10 Culture Essentials for February


We’re rolling full steam into the dreariest month of the year, and now’s the time to arm yourself with one of the best weapons against SAD there is: Consistent exposure to art, literature, music and other cultural endeavors. Sure, the view from your office window may call to mind images of a particularly bleak winter in Krakow circa 1938, but elsewhere in the city you can find beauty in myriad forms and bask in the warmth of humankind’s irrepressible urge to create, share, innovate, and interrelate. It’s a particularly welcome tonic in times like the present, when grim socio-political developments can make you feel more isolated and powerless than crappy weather ever could.

February is typically a time when I see a lot of movies, as the weather is conducive and the Oscars are fast approaching, but I’m actually way ahead of that game this year for some reason. If you’re not, most of the main contenders are back in Brooklyn theaters this month, so it’s a good time to see Lady Bird, Call Me By Your Name, et al. relatively hassle-free. Otherwise, there is a ton of other great stuff coming down the pike in the days and weeks to come. Consider this a jumping-off point to get you started. 

1. New works by Dave Eggers and Zadie Smith

There are some books that, simply put, knock you on your ass, so much so that even a decade plus later you remember where you were in your life when you read them and how your perceptions or perspectives were permanently altered, if just slightly, from that point forward. For me, Dave Eggers’ A Heartbreaking Work of Staggering Genius and Zadie Smith’s White Teeth, both of which I read shortly after graduating from college, were those kinds of books. Nearly two decades later, each writer is releasing a new title this month, and I’m pretty eager to get my hands on both. The Monk of Mokha, which comes out on January 30, is the third book in a series by Eggers about the lives of American immigrants with exceptional stories to tell—this one is about Mokhtar Alkhanshali, a Yemeni-American twenty-something who returns to his home country to learn the coffee-making art of his ancestors and gets inadvertently caught up in the civil war there. If just reading it isn’t enough, both men are set to appear together in conversation at BAM on February 11, but you’ll need to get creative as tickets are currently sold out. Meanwhile, Zadie Smith’s new book of essays, Feel Free, drops on February 6, and she’ll be appearing at St. Ann and the Holy Trinity Church the following evening to discuss it. The essays are divided into five categories—In the World, In the Audience, In the Gallery, On the Bookshelf, and Feel Free—and include previously unpublished work alongside pieces that are at this point well-established parts of the literary journalism canon.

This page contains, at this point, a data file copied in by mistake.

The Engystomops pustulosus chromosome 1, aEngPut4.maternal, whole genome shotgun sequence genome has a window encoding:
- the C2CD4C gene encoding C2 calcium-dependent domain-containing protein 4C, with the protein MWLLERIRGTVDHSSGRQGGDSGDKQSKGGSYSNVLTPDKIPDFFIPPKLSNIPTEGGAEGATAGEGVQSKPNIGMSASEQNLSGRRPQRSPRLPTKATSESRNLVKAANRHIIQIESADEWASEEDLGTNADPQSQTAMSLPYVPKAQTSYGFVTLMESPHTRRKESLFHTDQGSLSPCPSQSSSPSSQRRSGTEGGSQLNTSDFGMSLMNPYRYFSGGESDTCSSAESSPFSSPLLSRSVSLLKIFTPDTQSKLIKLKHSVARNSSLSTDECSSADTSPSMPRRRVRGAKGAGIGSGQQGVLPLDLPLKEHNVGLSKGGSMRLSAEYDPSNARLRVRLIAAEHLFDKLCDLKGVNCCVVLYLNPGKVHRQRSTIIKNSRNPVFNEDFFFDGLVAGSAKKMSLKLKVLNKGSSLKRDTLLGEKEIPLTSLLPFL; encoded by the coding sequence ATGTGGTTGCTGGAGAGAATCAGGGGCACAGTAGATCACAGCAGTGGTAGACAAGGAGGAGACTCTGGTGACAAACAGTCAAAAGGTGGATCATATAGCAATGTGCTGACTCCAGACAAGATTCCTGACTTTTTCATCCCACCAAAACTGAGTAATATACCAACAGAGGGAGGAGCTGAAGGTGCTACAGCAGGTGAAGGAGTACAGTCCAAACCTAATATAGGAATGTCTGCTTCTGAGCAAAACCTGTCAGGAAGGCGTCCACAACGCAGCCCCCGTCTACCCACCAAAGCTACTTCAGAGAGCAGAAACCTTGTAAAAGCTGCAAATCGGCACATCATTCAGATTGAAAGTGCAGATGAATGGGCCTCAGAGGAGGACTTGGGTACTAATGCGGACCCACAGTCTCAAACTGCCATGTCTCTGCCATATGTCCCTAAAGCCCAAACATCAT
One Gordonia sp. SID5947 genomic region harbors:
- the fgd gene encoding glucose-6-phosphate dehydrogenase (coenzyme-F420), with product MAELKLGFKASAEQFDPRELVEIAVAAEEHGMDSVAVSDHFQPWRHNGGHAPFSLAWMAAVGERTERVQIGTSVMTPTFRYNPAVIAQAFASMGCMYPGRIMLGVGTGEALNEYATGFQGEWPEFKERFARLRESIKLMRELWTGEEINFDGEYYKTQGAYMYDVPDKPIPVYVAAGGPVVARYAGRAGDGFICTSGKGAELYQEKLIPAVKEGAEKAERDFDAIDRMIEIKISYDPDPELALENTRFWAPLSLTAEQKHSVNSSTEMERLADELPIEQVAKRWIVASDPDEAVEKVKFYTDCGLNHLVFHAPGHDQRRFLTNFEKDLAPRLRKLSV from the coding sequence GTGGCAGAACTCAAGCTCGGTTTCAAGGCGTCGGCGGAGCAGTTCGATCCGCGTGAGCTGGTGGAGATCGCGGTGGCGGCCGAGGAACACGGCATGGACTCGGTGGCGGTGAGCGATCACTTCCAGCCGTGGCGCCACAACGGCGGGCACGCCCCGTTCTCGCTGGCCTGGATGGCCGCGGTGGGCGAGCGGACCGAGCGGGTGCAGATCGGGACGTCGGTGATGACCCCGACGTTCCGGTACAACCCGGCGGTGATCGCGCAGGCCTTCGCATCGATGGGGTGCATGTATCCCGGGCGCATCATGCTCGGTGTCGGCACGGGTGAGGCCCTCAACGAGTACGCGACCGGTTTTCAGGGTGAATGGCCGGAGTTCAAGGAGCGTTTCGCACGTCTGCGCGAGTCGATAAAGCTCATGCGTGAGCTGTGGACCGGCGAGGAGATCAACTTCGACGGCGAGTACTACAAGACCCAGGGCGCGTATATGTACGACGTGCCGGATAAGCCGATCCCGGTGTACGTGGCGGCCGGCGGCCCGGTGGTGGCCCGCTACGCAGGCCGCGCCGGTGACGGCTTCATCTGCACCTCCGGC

2. The premiere of ‘2 Dope Queens’ on HBO, Feb. 2

I write Brooklyn Based’s Ideal Week column, and I can’t tell you how many times I’ve tried to let you guys know about a live recording of 2 Dope Queens, the hilarious podcast by Jessica Williams and Phoebe Robinson, only to find out that tickets have already been sold out for weeks. The procrastinators among us will be shut out no longer though, because HBO is airing  a Tig Notaro-directed TV version of the smash hit show, which explores gender and race issues as well as topics like unsuccessful attempts to hook up with celebs and “black hairstyles,” starting on February 2 at 11:30pm. The series of four hour-long specials was filmed last year in front of live audiences at Kings Theatre, and includes guest appearances by Jon Stewart, Titus Burgess, and Sarah Jessica Parker.

3. West Cork podcast, Feb. 8

Speaking of podcasts, it’s hard to imagine one better designed to appeal to me– a lady obsessed with true crime and all things related to the UK/Ireland– than West Cork, a new 13-part series chronicling the investigation of the as-yet unsolved 1996 murder of a French film director at her vacation home in a rural Irish town. I’ve found that the only way I can run on a treadmill without keeling over from boredom is if I have a good story to listen to, and it sounds like this thing, which is available for download from Audible as of February 8, is going to get me through a lot of cold-weather workouts.

4. Pop-Up Magazine, Feb. 10

On Saturday, February 10, BAM is hosting an edition of Pop-Up Magazine, a traveling evening of live true stories performed by a rotating cast of authors, filmmakers, photographers, musicians, actors, and other newsworthy types. Contributors to the winter issue include Sloane Crosley (I Was Told There’d Be Cake), National Geographic photographer David Guttenfelder, Buzzfeed reporter Albert Samaha, director Erin Lee Carr, and many more. Tickets can be purchased here, and everyone sticks around after the show to drink and continue the conversation.

5. Kat Edmonson, Feb. 6, 20, and 27